More details revealed about how Northampton town centre will be rejuvenated over next five years
'We have a beautiful town centre with beautiful architecture but it's not at its best and we want it to flourish'
More details on the ambitious plans to rejuvenate Northampton town centre have been revealed as the government is expected to decide how much money it will provide this month.
A bid for £37.2 million from the Towns Fund was submitted in December to support numerous projects, including the redevelopment of the old Marks and Spencer and BHS buildings.
The town investment plan document, compiled by Northampton Forward, the group behind the bid, outlines how the cash would be spent and how each scheme would improve the town.
Northampton Borough Council leader and Northampton Forward chairman, Jonathan Nunn, believes the proposals will breathe new life into the town.
"We have a beautiful town centre with beautiful architecture but it's not at its best and we want it to flourish," he told a press briefing yesterday (Tuesday, February 2).
The plan is the result of around two years of consultation between the members of Northampton Forward, businesses and the public about how the town centre could be improved.
Schemes range from £315,000 to support the creation of a visitors centre for St Peter's Church in the Old Black Lion pub to £5.5 million to go towards replacing the old M&S building with flats and businesses.
The biggest project, in terms of size and cost, is Four Waterside: a mix of housing, high-quality offices and a hotel on the land between the train station and St Peter's Way.
Other large schemes are the redevelopment of the old BHS store into flats and the creation of a park and residential area known as Marefair Heritage Gateway.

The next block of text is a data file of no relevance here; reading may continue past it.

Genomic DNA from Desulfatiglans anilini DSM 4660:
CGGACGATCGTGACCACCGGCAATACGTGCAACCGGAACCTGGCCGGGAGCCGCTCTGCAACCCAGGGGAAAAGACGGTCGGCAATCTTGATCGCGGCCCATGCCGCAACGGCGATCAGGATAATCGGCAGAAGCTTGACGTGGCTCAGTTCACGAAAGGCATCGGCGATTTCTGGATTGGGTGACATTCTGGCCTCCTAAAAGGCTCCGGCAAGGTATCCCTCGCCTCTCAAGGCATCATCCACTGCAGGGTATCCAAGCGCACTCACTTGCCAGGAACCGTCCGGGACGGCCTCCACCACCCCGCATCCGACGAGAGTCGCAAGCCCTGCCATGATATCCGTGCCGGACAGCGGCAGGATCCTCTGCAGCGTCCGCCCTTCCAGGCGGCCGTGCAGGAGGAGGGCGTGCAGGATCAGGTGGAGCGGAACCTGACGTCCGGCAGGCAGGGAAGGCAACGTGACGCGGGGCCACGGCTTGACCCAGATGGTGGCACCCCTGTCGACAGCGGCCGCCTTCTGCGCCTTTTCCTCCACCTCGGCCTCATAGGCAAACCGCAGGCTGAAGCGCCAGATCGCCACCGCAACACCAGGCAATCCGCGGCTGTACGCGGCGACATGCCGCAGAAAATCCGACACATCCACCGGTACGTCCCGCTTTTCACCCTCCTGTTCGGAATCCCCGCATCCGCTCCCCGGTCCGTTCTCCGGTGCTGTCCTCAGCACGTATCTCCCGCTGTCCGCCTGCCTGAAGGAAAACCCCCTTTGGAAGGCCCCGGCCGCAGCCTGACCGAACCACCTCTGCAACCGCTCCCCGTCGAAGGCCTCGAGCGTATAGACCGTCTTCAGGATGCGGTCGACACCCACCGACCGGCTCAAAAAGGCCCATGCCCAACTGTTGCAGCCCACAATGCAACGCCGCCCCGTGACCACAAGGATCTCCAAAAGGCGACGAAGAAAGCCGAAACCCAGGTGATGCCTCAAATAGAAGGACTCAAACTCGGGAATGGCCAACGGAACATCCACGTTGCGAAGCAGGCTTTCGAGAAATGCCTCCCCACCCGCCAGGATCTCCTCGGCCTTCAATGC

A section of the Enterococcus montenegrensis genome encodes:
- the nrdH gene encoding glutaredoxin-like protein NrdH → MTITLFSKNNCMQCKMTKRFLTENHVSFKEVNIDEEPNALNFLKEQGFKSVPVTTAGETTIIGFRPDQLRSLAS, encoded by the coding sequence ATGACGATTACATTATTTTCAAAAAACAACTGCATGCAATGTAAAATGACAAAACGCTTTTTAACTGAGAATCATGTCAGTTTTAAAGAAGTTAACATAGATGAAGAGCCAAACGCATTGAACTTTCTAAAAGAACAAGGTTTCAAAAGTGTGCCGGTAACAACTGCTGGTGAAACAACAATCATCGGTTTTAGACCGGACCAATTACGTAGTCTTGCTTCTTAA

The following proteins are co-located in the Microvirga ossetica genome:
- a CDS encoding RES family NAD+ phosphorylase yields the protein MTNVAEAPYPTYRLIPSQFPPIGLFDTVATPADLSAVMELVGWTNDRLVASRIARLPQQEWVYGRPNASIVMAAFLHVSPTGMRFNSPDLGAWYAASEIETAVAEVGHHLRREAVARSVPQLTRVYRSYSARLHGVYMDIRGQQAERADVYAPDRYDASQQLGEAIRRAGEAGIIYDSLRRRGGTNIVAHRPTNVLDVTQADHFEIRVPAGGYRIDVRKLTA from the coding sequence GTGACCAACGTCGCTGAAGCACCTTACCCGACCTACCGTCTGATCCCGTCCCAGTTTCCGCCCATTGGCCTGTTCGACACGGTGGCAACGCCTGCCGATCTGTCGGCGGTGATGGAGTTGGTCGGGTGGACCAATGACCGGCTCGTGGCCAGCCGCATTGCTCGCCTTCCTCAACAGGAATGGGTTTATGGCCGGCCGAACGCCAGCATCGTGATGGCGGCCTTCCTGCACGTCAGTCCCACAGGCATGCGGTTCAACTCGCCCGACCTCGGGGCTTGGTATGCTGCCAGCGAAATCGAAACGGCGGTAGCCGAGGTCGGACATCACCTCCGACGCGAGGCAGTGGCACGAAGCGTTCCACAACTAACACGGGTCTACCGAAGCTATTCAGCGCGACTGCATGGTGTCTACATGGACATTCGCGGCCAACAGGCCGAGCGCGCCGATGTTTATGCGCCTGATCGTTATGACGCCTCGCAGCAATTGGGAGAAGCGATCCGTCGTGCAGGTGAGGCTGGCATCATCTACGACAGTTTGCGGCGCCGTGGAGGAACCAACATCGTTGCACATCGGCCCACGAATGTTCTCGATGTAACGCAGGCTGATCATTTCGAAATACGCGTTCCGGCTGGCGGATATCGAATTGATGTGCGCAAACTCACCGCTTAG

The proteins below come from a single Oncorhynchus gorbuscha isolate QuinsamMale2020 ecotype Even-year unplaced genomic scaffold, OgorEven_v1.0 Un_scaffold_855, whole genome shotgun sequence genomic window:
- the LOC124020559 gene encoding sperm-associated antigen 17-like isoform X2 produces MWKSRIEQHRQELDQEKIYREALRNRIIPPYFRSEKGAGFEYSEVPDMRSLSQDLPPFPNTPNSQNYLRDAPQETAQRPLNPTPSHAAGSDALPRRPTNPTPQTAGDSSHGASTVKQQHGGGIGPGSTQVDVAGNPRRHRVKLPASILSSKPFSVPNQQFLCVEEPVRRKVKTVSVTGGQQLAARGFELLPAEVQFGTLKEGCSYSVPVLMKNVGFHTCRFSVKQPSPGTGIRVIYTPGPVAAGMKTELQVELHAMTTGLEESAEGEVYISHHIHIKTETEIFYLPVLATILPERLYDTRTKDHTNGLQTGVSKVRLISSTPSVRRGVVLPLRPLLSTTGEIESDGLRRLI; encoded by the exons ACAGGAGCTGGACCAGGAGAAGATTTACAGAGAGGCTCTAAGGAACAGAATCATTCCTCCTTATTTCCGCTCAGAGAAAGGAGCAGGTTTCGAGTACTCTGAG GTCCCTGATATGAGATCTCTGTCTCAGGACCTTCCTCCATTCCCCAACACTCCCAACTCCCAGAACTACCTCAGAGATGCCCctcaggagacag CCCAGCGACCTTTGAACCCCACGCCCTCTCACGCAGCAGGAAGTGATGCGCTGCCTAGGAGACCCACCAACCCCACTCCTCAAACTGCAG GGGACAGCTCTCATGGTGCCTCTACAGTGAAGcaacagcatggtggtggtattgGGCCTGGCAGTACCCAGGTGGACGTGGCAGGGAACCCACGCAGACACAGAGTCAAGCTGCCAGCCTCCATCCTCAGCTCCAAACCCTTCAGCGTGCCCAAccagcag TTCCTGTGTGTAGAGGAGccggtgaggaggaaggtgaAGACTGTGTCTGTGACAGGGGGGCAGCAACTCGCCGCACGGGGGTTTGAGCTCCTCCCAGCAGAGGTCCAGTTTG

Northampton Forward also wants to spend £4.6 million on improving the street scene in some of the town centre's busiest routes like Abington Street and Fish Street to make them more welcoming, similar to the work done to Guildhall Road.
Cllr Nunn said: "We think every part of the town deserves this treatment and needs an uplift, especially high volume areas like Abington Street which would benefit a lot from that."
Another £4.2 million would be used to transform Emporium Way into a brighter, more attractive route from the Market Square to the north of the town centre.
The street would be widened and space would be made for 'makers market' stalls for cottage businesses to sell their wares to passing trade.
One project is not a physical one but instead a desire to spend £500,000 on creating a social enterprise to support residents and their skills.
While cultural schemes include the resurrection of an old arts centre on Guildhall Road and the extension of 78 Derngate for a new restaurant.
Royal and Derngate chief executive and fellow Northampton Board member, Jo Gordon, hopes this will all contribute to making Northampton somewhere other towns are envious of.
"For a long time in Northampton we've wanted what other towns have and we know there is a distinctiveness to the town centre," she said.
"But what we have acknowledged is there is something really unique here and that makes me even more excited to celebrate that uniqueness and build on our extraordinary entrepreneurial spirit and vibrancy so people will talk about wanting what Northampton has."
The expected completion dates for the projects also vary from 2022 to 2026 as there is still a lot of work to do on many of them, not least securing all of the funds.
ost proposals would need additional monies to complete but Cllr Nunn said this has been accounted for from other funding pots, private investment and borrowing against business rates.
But the initial injection of public cash is needed to kickstart the projects and generate interest from the private sector, the Conservative councillor added.
The Market Square was identified as a crucial element to the town centre's regeneration but that scheme is being funded by another government pot, the Future High Streets Fund.
So the money needed is now lower than the £37.2 million requested as the £8 million allocated for the Market Square is no longer needed.
Ms Gordon said she hoped to see a vibrant town centre with lots of happy and healthy people in five to 10 years time.
"For me, town centres are really symbolic centres for the health of the community so to see a healthy community with a thriving retail and residential centre with lots of people happy and healthy using that space would be the dream," she said.